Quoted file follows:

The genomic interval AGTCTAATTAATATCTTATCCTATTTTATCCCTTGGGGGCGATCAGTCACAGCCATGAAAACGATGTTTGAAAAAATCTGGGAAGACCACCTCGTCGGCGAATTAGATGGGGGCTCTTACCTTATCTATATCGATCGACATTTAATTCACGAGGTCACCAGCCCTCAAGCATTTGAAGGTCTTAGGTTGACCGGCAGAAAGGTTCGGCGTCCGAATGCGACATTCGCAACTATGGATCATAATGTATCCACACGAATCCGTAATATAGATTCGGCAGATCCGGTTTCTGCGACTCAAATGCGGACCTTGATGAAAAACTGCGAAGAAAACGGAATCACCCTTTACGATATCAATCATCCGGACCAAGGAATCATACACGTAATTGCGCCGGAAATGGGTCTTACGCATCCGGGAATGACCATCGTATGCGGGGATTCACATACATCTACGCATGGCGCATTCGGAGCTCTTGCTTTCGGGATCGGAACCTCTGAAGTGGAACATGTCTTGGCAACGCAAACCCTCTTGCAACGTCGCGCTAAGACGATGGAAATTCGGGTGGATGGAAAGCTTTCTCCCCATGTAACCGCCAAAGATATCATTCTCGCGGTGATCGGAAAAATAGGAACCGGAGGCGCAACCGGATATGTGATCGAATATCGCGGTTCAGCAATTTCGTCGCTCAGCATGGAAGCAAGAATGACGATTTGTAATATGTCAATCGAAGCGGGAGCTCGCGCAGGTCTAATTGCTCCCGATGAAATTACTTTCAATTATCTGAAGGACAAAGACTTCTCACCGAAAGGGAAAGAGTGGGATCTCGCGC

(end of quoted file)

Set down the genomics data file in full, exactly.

The genomic interval AGTCTAATTAATATCTTATCCTATTTTATCCCTTGGGGGCGATCAGTCACAGCCATGAAAACGATGTTTGAAAAAATCTGGGAAGACCACCTCGTCGGCGAATTAGATGGGGGCTCTTACCTTATCTATATCGATCGACATTTAATTCACGAGGTCACCAGCCCTCAAGCATTTGAAGGTCTTAGGTTGACCGGCAGAAAGGTTCGGCGTCCGAATGCGACATTCGCAACTATGGATCATAATGTATCCACACGAATCCGTAATATAGATTCGGCAGATCCGGTTTCTGCGACTCAAATGCGGACCTTGATGAAAAACTGCGAAGAAAACGGAATCACCCTTTACGATATCAATCATCCGGACCAAGGAATCATACACGTAATTGCGCCGGAAATGGGTCTTACGCATCCGGGAATGACCATCGTATGCGGGGATTCACATACATCTACGCATGGCGCATTCGGAGCTCTTGCTTTCGGGATCGGAACCTCTGAAGTGGAACATGTCTTGGCAACGCAAACCCTCTTGCAACGTCGCGCTAAGACGATGGAAATTCGGGTGGATGGAAAGCTTTCTCCCCATGTAACCGCCAAAGATATCATTCTCGCGGTGATCGGAAAAATAGGAACCGGAGGCGCAACCGGATATGTGATCGAATATCGCGGTTCAGCAATTTCGTCGCTCAGCATGGAAGCAAGAATGACGATTTGTAATATGTCAATCGAAGCGGGAGCTCGCGCAGGTCTAATTGCTCCCGATGAAATTACTTTCAATTATCTGAAGGACAAAGACTTCTCACCGAAAGGGAAAGAGTGGGATCTCGCGC